A bipartisan group of senators reintroduced the Artificial Intelligence (AI) in Government Act on Wednesday to improve the use of AI across the Federal government by “providing access to technical expertise and streamlining hiring within the agencies.” The bill was previously introduced by the same group of senators in September of 2018, but didn’t receive a vote in the Senate.

“We can’t continue to lead the world in AI technology if our own government isn’t making the most of it,” said Schatz, who also cosponsored the new version of the bill. “Our bill will give the Federal government the resources it needs to hire experts, do research, and work across federal agencies to use AI technologies in smart and effective ways.”

The legislation, sponsored by Sens. Schatz, Rob Portman, R-Ohio, Cory Gardner, R-Colo., and Kamala Harris, D-Calif, would also direct agencies to develop governance plans which promote the use of AI to benefit the public within their agencies, as well as establish best practices for “identifying and mitigating bias and other negative unintended consequences.”

Harris specifically highlighted the potential downsides of AI and said, “As we embrace the new jobs and new opportunities brought about by the growth of artificial intelligence, we must also be clear about the potential downsides of this powerful technology, including racial and gender bias,” in a statement on Wednesday.

“Artificial intelligence will have significant impacts for our country, economy, and society,” said Portman. “Ensuring that our government has the capabilities and expertise to help navigate those impacts will be important in the coming years and decades. This bipartisan legislation will help ensure our government understands the benefits and pitfalls of this technology as it engages in a responsible, accountable rollout of AI.”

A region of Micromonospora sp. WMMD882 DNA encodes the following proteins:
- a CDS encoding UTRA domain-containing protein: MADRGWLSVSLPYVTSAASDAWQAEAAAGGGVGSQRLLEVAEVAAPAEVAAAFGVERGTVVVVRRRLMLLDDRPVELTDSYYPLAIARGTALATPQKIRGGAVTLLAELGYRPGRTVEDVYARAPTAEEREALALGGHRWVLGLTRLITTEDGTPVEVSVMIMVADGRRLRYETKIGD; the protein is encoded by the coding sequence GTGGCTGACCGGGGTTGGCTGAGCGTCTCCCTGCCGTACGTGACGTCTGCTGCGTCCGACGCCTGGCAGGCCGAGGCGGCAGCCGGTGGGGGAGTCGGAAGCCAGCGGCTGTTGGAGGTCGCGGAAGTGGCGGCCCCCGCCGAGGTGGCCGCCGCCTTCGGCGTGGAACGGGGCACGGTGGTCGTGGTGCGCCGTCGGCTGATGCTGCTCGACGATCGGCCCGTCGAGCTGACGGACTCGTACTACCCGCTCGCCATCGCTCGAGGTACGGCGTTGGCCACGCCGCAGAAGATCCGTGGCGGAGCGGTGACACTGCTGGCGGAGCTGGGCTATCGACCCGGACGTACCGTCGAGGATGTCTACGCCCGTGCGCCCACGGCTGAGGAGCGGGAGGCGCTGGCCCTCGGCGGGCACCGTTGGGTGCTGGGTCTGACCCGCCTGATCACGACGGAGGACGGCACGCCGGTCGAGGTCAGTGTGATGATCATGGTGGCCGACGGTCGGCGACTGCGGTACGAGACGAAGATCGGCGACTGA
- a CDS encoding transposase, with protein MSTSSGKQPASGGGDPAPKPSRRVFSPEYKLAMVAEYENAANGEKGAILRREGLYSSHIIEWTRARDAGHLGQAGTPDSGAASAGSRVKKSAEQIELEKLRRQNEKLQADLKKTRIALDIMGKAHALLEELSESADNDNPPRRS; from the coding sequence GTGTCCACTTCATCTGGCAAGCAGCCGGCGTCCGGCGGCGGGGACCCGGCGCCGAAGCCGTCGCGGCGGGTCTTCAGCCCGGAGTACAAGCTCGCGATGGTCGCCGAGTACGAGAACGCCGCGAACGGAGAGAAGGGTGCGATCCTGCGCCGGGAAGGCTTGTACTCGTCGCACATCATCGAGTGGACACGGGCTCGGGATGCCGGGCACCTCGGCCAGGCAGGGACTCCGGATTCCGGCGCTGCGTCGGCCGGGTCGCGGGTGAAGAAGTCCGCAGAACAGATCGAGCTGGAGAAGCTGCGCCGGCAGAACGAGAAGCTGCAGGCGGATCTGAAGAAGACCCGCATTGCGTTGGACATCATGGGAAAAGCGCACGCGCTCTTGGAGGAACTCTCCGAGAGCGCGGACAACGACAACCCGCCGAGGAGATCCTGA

More specifically, the legislation would:

  • “Create a Center of Excellence within the General Services Administration to provide technical expertise to relevant government agencies; conduct forward-looking, original research on federal AI policy; and promote U.S. competitiveness through agency and industry cooperation;
  • Establish an advisory board to address AI policy opportunities and challenges for executive agencies;
  • Direct executive agencies to create governance plans to advance innovative uses and reduce barriers to AI for the benefit of the public while upholding civil liberties, privacy, and civil rights; and
  • Direct the Office of Personnel Management to identify skills and competencies for AI and establish a new or update an existing occupational series.”

The Senators noted that the legislation has been endorsed BSA | The Software Alliance, Center for Data Innovation, Committee for Justice, Data Coalition, Engine, Institute for Electrical and Electronics Engineers, Internet Association, Lincoln Network, Microsoft, and Facebook.

Nick Hart, CEO of the Data Coalition, called the legislation a “common-sense approach to promoting responsible, transparent use of emerging technologies and artificial intelligence systems in our society.” Tom Coughlin, president of the Institute for Electrical and Electronics Engineers-USA, agreed with Hart and said the legislation will help the Federal government “capture the promise of artificial intelligence for the American public.”

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Kate Polit
Kate Polit
Kate Polit is MeriTalk's Assistant Copy & Production Editor covering the intersection of government and technology.